Immediately after donation, living donors show mild signs of kidney disease, but actually improve their kidney function over time, according to the results of a prospective study published in the July issue of the American Journal of Kidney Diseases.

The three-year, follow-up study of living kidney donors and paired controls, funded by the National Institutes of Health, is the only prospective study on the health of living kidney donors currently in progress in the United States. “We’ve always assumed that living kidney donation is safe, and it is, but safety is a relative thing,” said lead researcher Bertram Kasiske, MD, of Hennepin County Medical Center in Minneapolis, Minn. “There have not been the long-term studies with suitable controls that we need to prove the safety of living kidney donation over time.”

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The study, now in its sixth year of assessing donors and controls, is looking specifically at medical history, vital signs, kidney function, and lab values of donors.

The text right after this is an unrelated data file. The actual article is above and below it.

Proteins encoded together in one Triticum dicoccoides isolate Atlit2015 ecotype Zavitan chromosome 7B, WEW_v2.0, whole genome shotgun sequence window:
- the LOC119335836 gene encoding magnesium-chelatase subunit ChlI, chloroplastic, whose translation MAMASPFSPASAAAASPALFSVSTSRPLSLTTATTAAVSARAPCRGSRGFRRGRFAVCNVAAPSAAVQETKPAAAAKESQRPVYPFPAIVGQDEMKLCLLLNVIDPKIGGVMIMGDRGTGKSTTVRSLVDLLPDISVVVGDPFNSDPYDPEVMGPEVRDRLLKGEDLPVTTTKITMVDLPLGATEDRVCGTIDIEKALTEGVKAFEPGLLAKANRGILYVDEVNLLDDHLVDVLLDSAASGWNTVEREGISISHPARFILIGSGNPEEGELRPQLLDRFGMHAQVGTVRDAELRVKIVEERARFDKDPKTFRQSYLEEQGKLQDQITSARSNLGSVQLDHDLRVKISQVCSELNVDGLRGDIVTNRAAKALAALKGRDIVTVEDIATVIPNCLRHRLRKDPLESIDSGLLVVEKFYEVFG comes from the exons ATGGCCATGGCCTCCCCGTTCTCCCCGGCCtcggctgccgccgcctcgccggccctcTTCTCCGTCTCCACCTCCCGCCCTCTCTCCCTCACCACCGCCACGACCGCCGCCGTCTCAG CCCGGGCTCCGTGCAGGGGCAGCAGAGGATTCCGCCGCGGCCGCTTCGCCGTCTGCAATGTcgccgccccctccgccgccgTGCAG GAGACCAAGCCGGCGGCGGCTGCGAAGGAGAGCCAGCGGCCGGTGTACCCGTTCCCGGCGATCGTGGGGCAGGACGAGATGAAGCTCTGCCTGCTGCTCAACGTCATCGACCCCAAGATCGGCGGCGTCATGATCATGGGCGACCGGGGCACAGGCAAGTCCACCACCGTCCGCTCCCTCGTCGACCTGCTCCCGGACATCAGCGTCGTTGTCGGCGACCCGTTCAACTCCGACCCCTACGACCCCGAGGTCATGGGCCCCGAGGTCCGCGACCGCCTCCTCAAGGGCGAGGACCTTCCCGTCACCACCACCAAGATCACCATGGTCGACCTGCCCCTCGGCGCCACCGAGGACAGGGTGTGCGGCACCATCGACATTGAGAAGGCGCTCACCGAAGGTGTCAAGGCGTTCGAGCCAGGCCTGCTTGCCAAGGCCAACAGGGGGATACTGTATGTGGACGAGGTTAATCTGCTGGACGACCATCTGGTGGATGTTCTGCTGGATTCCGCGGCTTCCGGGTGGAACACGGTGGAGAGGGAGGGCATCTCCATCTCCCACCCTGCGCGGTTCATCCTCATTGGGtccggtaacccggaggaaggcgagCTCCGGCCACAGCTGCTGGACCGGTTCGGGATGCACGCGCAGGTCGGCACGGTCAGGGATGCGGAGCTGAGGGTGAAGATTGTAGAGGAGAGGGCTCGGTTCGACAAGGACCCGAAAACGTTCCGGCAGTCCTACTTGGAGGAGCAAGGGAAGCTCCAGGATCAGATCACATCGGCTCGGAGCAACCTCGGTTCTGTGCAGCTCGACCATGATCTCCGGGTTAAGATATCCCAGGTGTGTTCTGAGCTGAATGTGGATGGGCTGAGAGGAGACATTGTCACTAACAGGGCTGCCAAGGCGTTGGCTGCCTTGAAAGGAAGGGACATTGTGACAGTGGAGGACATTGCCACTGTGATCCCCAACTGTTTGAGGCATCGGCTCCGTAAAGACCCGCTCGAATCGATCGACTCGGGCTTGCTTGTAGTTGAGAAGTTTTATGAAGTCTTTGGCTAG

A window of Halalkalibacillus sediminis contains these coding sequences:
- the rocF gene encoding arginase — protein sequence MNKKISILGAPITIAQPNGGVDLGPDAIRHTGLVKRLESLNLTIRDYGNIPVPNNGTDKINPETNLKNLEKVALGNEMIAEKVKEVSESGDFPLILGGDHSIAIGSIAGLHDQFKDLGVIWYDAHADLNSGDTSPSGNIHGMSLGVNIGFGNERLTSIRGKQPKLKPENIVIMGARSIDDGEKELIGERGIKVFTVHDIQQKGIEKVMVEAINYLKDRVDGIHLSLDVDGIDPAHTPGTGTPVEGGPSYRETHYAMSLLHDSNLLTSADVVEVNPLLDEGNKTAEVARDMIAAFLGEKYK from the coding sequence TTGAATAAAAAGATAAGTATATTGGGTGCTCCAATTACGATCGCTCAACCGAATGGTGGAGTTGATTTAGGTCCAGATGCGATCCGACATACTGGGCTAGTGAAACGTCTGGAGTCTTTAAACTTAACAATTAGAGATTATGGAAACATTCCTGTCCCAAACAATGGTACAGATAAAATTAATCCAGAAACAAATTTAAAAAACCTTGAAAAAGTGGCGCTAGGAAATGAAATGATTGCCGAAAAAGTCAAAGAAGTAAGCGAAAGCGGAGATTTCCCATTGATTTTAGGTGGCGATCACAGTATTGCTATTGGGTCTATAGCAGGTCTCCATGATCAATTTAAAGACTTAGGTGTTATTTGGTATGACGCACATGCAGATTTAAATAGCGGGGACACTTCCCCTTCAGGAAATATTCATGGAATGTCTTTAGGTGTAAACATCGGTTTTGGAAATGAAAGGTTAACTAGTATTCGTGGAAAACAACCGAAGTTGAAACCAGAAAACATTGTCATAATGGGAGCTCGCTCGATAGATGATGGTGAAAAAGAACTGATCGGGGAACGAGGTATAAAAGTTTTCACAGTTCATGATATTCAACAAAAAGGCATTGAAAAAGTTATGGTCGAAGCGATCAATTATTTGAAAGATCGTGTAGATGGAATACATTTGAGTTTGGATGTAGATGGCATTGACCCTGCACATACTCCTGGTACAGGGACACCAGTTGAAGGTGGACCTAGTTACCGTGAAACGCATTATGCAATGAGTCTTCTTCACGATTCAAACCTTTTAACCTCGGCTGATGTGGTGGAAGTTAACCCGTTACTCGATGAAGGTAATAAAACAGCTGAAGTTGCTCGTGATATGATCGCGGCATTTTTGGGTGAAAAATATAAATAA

The most interesting finding so far, said Kasiske, is that kidney function, measured by glomerular filtration rate, changes between 6 and 36 months after donation. It declined -0.44  mL/min/1.73m2 per year in 194 controls, but increased 1.09 mL/min/1.73m2 per year in 198 living donors. Blood pressure was also stable and within normal ranges for donors. “It looks like the remaining kidney is still compensating for the loss in function at three years after donation,” said Kasiske. “It will be interesting to see if these kidney function increases continue over time.”

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